Early this week, an absolute (white) genius at my school posted the above meme to his Snapchat story, and— surprise, surprise—he got beat up by two African American kids the next day. Did he deserve it? Was the joke even funny enough to make a double-team, round-house kick to the face worth it?
Honestly, probably not to both questions.
One of the biggest issues that our generation has to figure out as we make these sorts of mistakes is how to monitor our online presence. This is especially vital when we begin to apply to colleges or jobs. Having a portfolio of irresponsible, lascivious conduct ready to display for potential employers on Instagram or Facebook is the most mainstream example of what we should refrain from.
The unconventional aspect of it all is when we decide to post memes of the “edgy” variety.
I won’t lie. I’ve ran a few meme accounts in my day, and while the things I posted aligned more so with the surreal, ironic, wholesome, “anti-humor,” nonsensical genre, I still found myself making posts I probably wouldn’t want anyone of importance to see. These accounts have been deleted, but to be frank, they helped me reach a wider audience and make more friends than I would have without it. In short, my “meme account” (since most of the time they were just random edits I made, spams of cartoon characters, or the most bizarre thing I could find on Google that day) helped me make lasting memories without damaging my public image. Other people, however, have not been so lucky.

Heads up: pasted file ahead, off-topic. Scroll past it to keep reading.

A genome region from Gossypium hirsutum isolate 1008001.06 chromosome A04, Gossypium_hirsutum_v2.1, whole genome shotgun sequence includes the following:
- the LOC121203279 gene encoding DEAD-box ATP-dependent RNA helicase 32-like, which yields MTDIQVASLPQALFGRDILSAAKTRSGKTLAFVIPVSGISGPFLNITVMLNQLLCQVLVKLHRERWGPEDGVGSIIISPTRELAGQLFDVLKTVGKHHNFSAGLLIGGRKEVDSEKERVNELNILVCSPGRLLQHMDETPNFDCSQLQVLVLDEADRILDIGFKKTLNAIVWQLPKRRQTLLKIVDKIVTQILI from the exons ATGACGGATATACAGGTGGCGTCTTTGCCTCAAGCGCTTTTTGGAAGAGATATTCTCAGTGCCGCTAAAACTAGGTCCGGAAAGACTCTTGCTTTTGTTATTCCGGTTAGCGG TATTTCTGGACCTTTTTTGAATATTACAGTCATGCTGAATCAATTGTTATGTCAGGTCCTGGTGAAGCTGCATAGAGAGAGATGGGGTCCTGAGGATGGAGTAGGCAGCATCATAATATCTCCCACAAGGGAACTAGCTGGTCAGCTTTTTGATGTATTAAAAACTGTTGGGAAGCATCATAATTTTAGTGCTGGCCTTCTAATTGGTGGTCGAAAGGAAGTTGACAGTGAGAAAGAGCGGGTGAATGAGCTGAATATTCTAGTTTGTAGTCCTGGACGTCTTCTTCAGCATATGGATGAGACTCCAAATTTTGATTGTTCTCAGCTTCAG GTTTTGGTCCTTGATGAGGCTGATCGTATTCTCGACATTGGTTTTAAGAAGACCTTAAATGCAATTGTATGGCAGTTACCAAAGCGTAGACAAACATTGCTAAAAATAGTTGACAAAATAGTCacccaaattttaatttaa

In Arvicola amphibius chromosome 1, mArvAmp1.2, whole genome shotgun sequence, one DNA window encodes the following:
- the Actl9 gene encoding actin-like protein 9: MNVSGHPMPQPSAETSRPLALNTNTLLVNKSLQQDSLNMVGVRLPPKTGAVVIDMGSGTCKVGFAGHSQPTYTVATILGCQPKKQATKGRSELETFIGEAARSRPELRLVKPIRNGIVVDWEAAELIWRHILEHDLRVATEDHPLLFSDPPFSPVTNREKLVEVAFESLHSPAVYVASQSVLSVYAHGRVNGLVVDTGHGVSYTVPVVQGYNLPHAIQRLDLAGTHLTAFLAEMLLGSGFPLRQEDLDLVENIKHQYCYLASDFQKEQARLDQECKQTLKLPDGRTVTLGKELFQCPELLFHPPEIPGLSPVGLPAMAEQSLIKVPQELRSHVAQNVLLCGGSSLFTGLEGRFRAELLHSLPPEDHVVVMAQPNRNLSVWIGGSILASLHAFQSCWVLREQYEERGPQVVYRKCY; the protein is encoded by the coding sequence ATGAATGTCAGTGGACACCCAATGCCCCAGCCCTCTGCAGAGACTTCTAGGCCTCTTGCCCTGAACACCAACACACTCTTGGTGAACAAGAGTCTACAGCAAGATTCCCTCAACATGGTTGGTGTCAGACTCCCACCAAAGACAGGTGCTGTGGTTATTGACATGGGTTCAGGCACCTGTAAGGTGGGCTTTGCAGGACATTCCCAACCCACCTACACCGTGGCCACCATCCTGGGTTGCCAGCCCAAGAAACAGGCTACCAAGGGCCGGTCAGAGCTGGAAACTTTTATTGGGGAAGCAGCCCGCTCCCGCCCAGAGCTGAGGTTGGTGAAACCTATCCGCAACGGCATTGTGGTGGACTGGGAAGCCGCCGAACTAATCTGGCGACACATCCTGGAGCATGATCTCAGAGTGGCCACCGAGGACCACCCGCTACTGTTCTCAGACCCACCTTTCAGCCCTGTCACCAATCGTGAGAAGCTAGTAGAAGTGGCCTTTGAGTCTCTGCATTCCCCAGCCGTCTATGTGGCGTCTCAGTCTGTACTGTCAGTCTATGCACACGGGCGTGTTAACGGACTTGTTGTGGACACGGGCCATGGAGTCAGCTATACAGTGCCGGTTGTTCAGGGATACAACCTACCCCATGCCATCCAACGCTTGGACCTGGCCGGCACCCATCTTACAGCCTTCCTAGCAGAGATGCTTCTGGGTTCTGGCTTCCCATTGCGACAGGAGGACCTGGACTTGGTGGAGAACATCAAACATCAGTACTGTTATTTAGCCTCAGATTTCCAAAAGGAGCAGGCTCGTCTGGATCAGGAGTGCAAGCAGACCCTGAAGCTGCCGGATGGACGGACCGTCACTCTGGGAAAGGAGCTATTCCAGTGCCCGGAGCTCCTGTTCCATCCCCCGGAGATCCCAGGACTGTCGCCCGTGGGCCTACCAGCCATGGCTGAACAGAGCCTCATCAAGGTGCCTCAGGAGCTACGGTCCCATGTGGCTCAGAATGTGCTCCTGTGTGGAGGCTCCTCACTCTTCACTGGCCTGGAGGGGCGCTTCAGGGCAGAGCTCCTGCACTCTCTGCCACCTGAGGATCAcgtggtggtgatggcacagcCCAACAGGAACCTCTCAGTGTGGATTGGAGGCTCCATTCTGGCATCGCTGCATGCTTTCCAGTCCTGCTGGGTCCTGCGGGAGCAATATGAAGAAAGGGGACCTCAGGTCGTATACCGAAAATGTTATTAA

Around two years, a few students from Harvard had their offers rescinded for having an offensive meme group chat. Such topics they covered were pedophilia, Nazis, and… dead Mexican kids. I know. All generally pretty unfunny without an ePiC iRoNiC font and some cartoon character thrown in to make it more nostalgic and lighthearted. Needless to say, everyone was pretty livid about that situation, parents included. This case is the prime example of what all of us Generation Z kids needs to be wary of when we post and share memes. It doesn’t matter if we actually condone the behavior joked about: it matters that we take reasonability for when we get called out for sharing it.
As I write this, I think that the boy I mentioned earlier kind of deserved getting beat and written up. America is a special place when it comes to saying whatever you want. But we have to respect that although free speech is a guaranteed right, it is not without repercussions. No matter how old you are, think a few times on what you’re saying, what you’re posting, and see if that’s the image of yourself you want the world to see. After all, would you really want a dank meme to ruin your entire career?
(Especially a normie one, I don’t know what this guy was thinking.)
Thanks for checking out this post! If you would like to read a sample of my book, Accursed Red, click here. Thanks again for the support, and keep sharing wholesome memes 🙂